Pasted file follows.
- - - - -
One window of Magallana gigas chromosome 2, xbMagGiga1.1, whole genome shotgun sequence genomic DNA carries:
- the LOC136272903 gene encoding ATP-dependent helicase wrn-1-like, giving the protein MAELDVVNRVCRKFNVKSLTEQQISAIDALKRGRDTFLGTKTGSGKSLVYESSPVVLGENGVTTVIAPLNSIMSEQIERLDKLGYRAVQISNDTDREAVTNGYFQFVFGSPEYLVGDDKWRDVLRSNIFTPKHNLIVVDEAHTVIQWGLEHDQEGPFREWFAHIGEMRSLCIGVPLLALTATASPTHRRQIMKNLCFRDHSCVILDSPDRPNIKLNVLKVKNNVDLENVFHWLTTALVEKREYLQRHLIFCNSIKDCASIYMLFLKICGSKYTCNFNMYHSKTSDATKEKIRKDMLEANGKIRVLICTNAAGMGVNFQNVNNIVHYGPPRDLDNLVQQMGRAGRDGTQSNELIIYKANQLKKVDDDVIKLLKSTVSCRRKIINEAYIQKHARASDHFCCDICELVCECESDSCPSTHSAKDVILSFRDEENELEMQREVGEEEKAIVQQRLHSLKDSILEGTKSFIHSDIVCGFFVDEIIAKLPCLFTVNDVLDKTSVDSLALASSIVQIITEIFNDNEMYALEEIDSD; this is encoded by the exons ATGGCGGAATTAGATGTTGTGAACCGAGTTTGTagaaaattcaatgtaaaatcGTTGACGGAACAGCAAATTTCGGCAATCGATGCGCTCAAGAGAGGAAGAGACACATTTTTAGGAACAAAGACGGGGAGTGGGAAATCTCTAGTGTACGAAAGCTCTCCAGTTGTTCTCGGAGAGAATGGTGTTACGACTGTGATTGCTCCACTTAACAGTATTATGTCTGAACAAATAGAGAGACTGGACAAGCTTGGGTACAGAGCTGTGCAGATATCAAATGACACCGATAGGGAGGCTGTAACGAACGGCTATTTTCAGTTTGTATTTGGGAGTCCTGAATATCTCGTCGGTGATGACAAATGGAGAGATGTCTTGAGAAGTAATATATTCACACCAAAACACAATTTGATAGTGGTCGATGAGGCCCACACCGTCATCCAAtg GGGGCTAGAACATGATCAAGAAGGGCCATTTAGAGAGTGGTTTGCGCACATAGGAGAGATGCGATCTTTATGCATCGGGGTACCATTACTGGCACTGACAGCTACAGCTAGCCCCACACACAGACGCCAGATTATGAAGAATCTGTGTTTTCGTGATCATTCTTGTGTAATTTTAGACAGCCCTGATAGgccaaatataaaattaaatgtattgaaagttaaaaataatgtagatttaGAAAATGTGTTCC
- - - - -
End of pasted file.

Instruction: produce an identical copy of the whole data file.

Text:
One window of Magallana gigas chromosome 2, xbMagGiga1.1, whole genome shotgun sequence genomic DNA carries:
- the LOC136272903 gene encoding ATP-dependent helicase wrn-1-like, giving the protein MAELDVVNRVCRKFNVKSLTEQQISAIDALKRGRDTFLGTKTGSGKSLVYESSPVVLGENGVTTVIAPLNSIMSEQIERLDKLGYRAVQISNDTDREAVTNGYFQFVFGSPEYLVGDDKWRDVLRSNIFTPKHNLIVVDEAHTVIQWGLEHDQEGPFREWFAHIGEMRSLCIGVPLLALTATASPTHRRQIMKNLCFRDHSCVILDSPDRPNIKLNVLKVKNNVDLENVFHWLTTALVEKREYLQRHLIFCNSIKDCASIYMLFLKICGSKYTCNFNMYHSKTSDATKEKIRKDMLEANGKIRVLICTNAAGMGVNFQNVNNIVHYGPPRDLDNLVQQMGRAGRDGTQSNELIIYKANQLKKVDDDVIKLLKSTVSCRRKIINEAYIQKHARASDHFCCDICELVCECESDSCPSTHSAKDVILSFRDEENELEMQREVGEEEKAIVQQRLHSLKDSILEGTKSFIHSDIVCGFFVDEIIAKLPCLFTVNDVLDKTSVDSLALASSIVQIITEIFNDNEMYALEEIDSD; this is encoded by the exons ATGGCGGAATTAGATGTTGTGAACCGAGTTTGTagaaaattcaatgtaaaatcGTTGACGGAACAGCAAATTTCGGCAATCGATGCGCTCAAGAGAGGAAGAGACACATTTTTAGGAACAAAGACGGGGAGTGGGAAATCTCTAGTGTACGAAAGCTCTCCAGTTGTTCTCGGAGAGAATGGTGTTACGACTGTGATTGCTCCACTTAACAGTATTATGTCTGAACAAATAGAGAGACTGGACAAGCTTGGGTACAGAGCTGTGCAGATATCAAATGACACCGATAGGGAGGCTGTAACGAACGGCTATTTTCAGTTTGTATTTGGGAGTCCTGAATATCTCGTCGGTGATGACAAATGGAGAGATGTCTTGAGAAGTAATATATTCACACCAAAACACAATTTGATAGTGGTCGATGAGGCCCACACCGTCATCCAAtg GGGGCTAGAACATGATCAAGAAGGGCCATTTAGAGAGTGGTTTGCGCACATAGGAGAGATGCGATCTTTATGCATCGGGGTACCATTACTGGCACTGACAGCTACAGCTAGCCCCACACACAGACGCCAGATTATGAAGAATCTGTGTTTTCGTGATCATTCTTGTGTAATTTTAGACAGCCCTGATAGgccaaatataaaattaaatgtattgaaagttaaaaataatgtagatttaGAAAATGTGTTCC